Slive plays coy about potential SEC TV network

BY foxsports • July 18, 2012

HOOVER, Ala. — Unless you have been stranded on an island the past few months without television, radio or the Internet, you have probably heard the rumblings about a potential SEC Network one day.

The movement has even spawned a name: Project X.

During his state-of-the-conference address on Tuesday, SEC commissioner Mike Slive ushered rumor a little closer to fact.

"There has been a whole lot of speculation about Project X. Is it still a secret? I don't think so,'' Slive told a captive audience at the SEC Football Media Days. "But we now call it Project SEC. Our objective long term to work with our television partner to provide fans with greater access to favored teams, more opportunities to watch rivals, and more insight into who we are: a conference of 14 great universities.''

Details remain scarce, but it appears the league is well on its way to creating a television network to serve its sports-hungry fans.

"I'd love to say more. I know you want me to say more,'' Slive said. "I won't say more. I will, though, before I get too much older and before you get too much older."

Stay tuned.


During his days at Florida, Steve Spurrier often said he was amazed that coaches like Joe Paterno and Bobby Bowden were still walking the sidelines into their 70s. No way, Spurrier stated any number of times, he'd still be coaching when he got to be that old.

Well, now in his eighth season at South Carolina, Spurrier turned 67 in April and just may have his best Gamecocks team to date. Don't be surprised if USC isn't picked to win the SEC East when the media's preseason ballots are counted Thursday.

"I've been to this thing 20 years now," Spurrier said. "But some of you guys have been 30, 40 years. They don't fire media people."

For the record, yes they do.

Spurrier went on to say he's fortunate to have been in the league so long and was looking forward to what could be — and he always couches expectations with sayings like, "We got a chance" — a big season. That's saying something, considering USC's 11-2 record last fall marked the winningest in school history, capped by a victory over Nebraska in the Capital One Bowl.

He also said he was feeling much better than this time a year ago, thanks to knee replacement surgery Jan. 5.

"Every time some sportswriter asks me how much longer I'm going to coach, I think I need to ask him how much longer he's going to write," Spurrier said. "What's the difference?"


Penn State was never mentioned by name. Neither was late Nittany Lions coach Joe Paterno nor anyone else associated with the school in the wake of a child sexual abuse scandal involving former assistant coach Jerry Sandusky.

Still, Slive took a moment to remind everyone that no one person is greater than an institution during his state-of-the-conference address.

"We must maintain an honest and open dialogue across all levels of university administration," Slive said. "There must be an effective system of checks and balances within the administrative structure to protect all who come in contact with it, especially those who cannot protect themselves.

"No one program, no one person — no matter how popular, no matter how successful — can be allowed to derail the soul of an institution."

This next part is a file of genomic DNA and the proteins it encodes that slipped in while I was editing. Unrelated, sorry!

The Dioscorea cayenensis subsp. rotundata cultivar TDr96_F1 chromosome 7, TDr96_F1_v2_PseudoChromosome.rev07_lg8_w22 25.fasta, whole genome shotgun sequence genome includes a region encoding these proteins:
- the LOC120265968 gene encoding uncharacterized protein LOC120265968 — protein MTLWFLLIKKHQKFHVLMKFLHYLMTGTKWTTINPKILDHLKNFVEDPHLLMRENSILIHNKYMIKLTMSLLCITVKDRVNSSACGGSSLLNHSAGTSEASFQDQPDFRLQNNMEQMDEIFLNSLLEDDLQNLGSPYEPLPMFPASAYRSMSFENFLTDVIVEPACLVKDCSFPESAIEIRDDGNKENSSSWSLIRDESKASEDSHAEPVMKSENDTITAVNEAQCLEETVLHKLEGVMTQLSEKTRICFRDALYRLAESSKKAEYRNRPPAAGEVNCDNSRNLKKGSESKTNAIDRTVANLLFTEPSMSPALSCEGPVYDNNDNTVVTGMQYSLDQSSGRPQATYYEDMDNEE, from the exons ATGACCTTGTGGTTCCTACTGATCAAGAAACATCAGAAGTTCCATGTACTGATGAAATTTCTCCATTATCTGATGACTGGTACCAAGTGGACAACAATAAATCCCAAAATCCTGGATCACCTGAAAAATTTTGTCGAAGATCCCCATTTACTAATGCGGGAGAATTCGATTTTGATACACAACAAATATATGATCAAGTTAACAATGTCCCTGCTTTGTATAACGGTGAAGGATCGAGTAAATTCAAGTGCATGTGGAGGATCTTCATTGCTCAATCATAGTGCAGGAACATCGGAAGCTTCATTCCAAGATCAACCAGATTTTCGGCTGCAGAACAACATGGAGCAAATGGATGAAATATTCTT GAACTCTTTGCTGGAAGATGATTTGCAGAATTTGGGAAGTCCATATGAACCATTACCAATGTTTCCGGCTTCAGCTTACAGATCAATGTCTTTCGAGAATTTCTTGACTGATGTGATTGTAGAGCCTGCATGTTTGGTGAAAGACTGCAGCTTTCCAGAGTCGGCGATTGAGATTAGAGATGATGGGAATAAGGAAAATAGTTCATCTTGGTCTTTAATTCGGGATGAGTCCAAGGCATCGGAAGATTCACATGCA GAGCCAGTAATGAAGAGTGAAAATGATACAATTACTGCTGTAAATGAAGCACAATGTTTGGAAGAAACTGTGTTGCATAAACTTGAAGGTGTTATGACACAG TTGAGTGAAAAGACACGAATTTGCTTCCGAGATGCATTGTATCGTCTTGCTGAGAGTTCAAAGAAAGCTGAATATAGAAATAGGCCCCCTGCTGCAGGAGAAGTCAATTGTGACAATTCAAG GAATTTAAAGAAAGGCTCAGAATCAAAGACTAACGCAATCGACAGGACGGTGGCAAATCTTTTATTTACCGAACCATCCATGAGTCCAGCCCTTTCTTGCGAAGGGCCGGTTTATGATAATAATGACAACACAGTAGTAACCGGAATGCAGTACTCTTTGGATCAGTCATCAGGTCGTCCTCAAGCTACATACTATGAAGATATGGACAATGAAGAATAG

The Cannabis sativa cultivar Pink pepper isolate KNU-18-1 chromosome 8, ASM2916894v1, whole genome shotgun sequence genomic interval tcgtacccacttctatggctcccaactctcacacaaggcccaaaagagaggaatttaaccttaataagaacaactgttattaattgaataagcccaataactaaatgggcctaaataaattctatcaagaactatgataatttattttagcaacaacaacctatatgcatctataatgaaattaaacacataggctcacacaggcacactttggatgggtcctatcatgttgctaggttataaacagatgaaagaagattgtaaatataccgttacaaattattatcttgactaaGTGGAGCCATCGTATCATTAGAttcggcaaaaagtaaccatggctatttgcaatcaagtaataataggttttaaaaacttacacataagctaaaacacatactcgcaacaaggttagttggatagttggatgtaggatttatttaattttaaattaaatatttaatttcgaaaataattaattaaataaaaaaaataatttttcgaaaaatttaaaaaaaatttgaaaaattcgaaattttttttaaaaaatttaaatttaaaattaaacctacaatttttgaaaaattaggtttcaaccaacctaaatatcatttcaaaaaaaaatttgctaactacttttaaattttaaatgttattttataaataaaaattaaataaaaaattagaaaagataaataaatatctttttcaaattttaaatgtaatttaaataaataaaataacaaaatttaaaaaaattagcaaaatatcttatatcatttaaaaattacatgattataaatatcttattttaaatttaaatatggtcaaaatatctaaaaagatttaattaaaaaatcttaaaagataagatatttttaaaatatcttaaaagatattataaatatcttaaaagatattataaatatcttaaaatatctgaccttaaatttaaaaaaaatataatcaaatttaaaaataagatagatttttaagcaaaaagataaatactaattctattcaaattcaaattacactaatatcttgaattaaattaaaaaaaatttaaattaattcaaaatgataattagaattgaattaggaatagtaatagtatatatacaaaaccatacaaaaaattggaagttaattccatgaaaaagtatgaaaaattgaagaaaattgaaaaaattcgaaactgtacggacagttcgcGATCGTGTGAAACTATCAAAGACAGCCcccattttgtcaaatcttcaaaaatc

Last year, James Franklin came to Media Days, walked past radio row and even strolled through the mall attached to the Winfrey Hotel.

No one recognized him.

This year, he came to Hoover as the only first-year coach in Vanderbilt history to lead the Commodores to a bowl game.

He wasn't nearly as inconspicuous.

"There's a buzz about Vanderbilt football right now," he said.

The Commodores went 6-7 last season, losing to Cincinnati 31-24 in the Liberty Bowl. They return nine starters on offense, including tailback Zac Stacy (1,193 yards, 14 TDs), and seven more on defense. And they have a coach who exudes confidence and believes he has the be-all, end-all college football product to sell.

The guy gets worked up just talking about Vandy.

"The sky's the limit with us. I truly believe that. I think with the right kids from the right family, we can beat anybody," Franklin said. "If you have a son, he's a Division I player, he's coming to Vanderbilt. ... I know what Vanderbilt can do for your son for the next 40 to 50 years of his life — and an opportunity to play in the greatest football conference in America.

"You have an opportunity to chase both of your dreams at the highest level."


Texas A&M coach Kevin Sumlin was asked about a trending groundswell to eliminate the kickoff from college football, citing health risks from high-speed collisions.

Already this offseason, rules were passed to move kickoffs up to the 35-yard line (from the 30) to induce more touchbacks and cut five yards of momentum from the charging coverage team.

Sumlin, though, doesn't want the changes to go any further, certainly not to the elimination phase. Why should he? In his final season at Houston, wide receiver Tyron Carrier tied an NCAA record with his seventh kickoff return for a touchdown.

"I think it's something the fans like. I think it's something the players enjoy. There's an art to it," Sumlin said. "It was a play for us. The first offensive play is for the return team and it can be a tone-setter. It's been a part of football."


"I'd get in big trouble for answering that one, I guarantee. Why don't you email the city restaurant organization or something. I can name a couple restaurants, and I'd get in trouble. I can't do that. A lot of great food, though.'' — Missouri coach Gary Pinkel when asked by a reporter about restaurant suggestions for SEC fans coming to Columbia for the first time this season.'s Chris Harry contributed to this report.